characterized by resistant quartz alunite 'ledges' and

    extensive flanking bleached, clay-altered zones with

    supergene alunite, jarosite and other limonite minerals

    (Panteleyev, 1996).

    3

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    VIS-NIR-SWIR features of common steam-heated argillic

    alteration minerals.

    3

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    This assemblage occurs as wallrock alteration around veins

    and replacement zones in permeable lithologies.

    Alteration may show a change in aluminum content andtemperature change away from vein in a progression from

    illite illite/smectite montmorillonite.

    3

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    Carbonates can be important in these systems (usually only

    in LS environments) and may reflect condensation of CO2

    from deeper boiling zones.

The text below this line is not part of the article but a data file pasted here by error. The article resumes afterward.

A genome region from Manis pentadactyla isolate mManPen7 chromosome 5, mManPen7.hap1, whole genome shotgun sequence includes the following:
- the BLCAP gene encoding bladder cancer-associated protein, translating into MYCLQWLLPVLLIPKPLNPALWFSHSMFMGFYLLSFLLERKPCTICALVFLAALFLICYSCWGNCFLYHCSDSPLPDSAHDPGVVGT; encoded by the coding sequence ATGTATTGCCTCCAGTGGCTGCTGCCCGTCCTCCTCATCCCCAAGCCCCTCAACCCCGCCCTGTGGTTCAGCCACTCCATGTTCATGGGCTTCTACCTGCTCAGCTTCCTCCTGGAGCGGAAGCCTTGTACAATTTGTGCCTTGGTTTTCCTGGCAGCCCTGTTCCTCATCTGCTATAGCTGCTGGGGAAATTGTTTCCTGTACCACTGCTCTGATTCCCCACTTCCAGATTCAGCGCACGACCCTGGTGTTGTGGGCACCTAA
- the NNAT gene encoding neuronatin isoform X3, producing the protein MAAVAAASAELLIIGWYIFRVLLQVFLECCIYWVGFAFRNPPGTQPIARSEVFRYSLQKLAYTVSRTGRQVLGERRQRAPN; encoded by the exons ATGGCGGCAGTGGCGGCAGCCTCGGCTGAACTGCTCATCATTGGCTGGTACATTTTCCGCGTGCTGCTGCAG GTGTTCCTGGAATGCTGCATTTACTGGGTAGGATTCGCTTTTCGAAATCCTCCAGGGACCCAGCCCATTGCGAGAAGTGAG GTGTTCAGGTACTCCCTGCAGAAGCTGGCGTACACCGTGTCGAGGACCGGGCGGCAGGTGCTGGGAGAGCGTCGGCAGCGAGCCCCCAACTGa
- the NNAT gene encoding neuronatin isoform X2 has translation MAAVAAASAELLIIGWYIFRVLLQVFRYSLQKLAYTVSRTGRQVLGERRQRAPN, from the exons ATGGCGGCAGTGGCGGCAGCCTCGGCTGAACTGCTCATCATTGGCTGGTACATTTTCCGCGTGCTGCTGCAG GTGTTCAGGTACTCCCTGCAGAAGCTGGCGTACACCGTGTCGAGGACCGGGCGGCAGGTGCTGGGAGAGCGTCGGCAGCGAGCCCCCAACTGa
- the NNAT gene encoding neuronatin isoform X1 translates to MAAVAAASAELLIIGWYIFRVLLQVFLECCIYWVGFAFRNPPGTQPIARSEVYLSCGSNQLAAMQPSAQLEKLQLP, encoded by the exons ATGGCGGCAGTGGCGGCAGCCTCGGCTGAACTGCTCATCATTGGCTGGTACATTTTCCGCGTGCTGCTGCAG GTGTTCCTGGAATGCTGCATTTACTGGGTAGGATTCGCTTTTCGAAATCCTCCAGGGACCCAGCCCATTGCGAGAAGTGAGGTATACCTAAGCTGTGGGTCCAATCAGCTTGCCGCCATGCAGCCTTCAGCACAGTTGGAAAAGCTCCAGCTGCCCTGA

3

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    Oxidation and/or weathering of sulfide-bearing epithermal

    deposits can result in the formation of significant secondary

    iron ( metal) species.

    The three most common iron oxide/sulfate minerals are

    shown here in the VIS/NIR region.

    In the VIS/NIR region the minerals goethite (hydroxide) and

    hematite, (Fe-oxide) are commonly associated with jarosite

    and have interference with its spectral features

    Jarosite is rarely found in the pure end member state and is

    usually mixed with goethite, as they are both products of the

    same supergene cycles.

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    VIS-NIR features of common Fe oxides and sulfates are

    shown.